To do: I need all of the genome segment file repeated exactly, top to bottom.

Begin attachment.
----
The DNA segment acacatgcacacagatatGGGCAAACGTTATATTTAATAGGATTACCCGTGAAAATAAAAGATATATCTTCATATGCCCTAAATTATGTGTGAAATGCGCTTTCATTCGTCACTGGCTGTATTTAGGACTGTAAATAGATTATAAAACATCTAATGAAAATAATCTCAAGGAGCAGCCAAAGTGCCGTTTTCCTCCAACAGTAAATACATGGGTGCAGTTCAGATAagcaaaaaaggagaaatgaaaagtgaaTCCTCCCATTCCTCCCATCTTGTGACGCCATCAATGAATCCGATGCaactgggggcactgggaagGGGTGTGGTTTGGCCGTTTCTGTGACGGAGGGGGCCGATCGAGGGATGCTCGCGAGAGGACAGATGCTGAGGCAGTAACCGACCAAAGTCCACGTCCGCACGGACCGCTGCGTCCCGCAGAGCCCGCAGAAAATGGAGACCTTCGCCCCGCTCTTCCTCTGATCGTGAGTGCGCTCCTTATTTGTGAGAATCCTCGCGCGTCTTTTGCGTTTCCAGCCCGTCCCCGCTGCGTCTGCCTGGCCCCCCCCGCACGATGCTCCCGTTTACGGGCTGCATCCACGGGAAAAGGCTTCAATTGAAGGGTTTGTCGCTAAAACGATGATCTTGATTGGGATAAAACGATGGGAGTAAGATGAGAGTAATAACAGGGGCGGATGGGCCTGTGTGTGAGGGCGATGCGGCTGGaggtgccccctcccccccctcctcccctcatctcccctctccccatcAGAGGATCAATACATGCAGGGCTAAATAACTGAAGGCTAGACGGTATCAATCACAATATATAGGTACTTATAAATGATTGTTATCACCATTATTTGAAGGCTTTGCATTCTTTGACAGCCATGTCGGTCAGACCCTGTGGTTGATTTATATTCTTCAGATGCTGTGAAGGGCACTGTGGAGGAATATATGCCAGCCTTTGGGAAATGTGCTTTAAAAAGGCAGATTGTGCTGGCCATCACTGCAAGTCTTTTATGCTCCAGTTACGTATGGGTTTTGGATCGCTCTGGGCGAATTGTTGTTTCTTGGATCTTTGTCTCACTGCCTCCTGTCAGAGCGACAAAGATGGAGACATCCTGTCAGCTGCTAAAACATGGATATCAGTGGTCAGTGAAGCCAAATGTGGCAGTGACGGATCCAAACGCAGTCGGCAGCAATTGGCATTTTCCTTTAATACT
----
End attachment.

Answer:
The DNA segment acacatgcacacagatatGGGCAAACGTTATATTTAATAGGATTACCCGTGAAAATAAAAGATATATCTTCATATGCCCTAAATTATGTGTGAAATGCGCTTTCATTCGTCACTGGCTGTATTTAGGACTGTAAATAGATTATAAAACATCTAATGAAAATAATCTCAAGGAGCAGCCAAAGTGCCGTTTTCCTCCAACAGTAAATACATGGGTGCAGTTCAGATAagcaaaaaaggagaaatgaaaagtgaaTCCTCCCATTCCTCCCATCTTGTGACGCCATCAATGAATCCGATGCaactgggggcactgggaagGGGTGTGGTTTGGCCGTTTCTGTGACGGAGGGGGCCGATCGAGGGATGCTCGCGAGAGGACAGATGCTGAGGCAGTAACCGACCAAAGTCCACGTCCGCACGGACCGCTGCGTCCCGCAGAGCCCGCAGAAAATGGAGACCTTCGCCCCGCTCTTCCTCTGATCGTGAGTGCGCTCCTTATTTGTGAGAATCCTCGCGCGTCTTTTGCGTTTCCAGCCCGTCCCCGCTGCGTCTGCCTGGCCCCCCCCGCACGATGCTCCCGTTTACGGGCTGCATCCACGGGAAAAGGCTTCAATTGAAGGGTTTGTCGCTAAAACGATGATCTTGATTGGGATAAAACGATGGGAGTAAGATGAGAGTAATAACAGGGGCGGATGGGCCTGTGTGTGAGGGCGATGCGGCTGGaggtgccccctcccccccctcctcccctcatctcccctctccccatcAGAGGATCAATACATGCAGGGCTAAATAACTGAAGGCTAGACGGTATCAATCACAATATATAGGTACTTATAAATGATTGTTATCACCATTATTTGAAGGCTTTGCATTCTTTGACAGCCATGTCGGTCAGACCCTGTGGTTGATTTATATTCTTCAGATGCTGTGAAGGGCACTGTGGAGGAATATATGCCAGCCTTTGGGAAATGTGCTTTAAAAAGGCAGATTGTGCTGGCCATCACTGCAAGTCTTTTATGCTCCAGTTACGTATGGGTTTTGGATCGCTCTGGGCGAATTGTTGTTTCTTGGATCTTTGTCTCACTGCCTCCTGTCAGAGCGACAAAGATGGAGACATCCTGTCAGCTGCTAAAACATGGATATCAGTGGTCAGTGAAGCCAAATGTGGCAGTGACGGATCCAAACGCAGTCGGCAGCAATTGGCATTTTCCTTTAATACT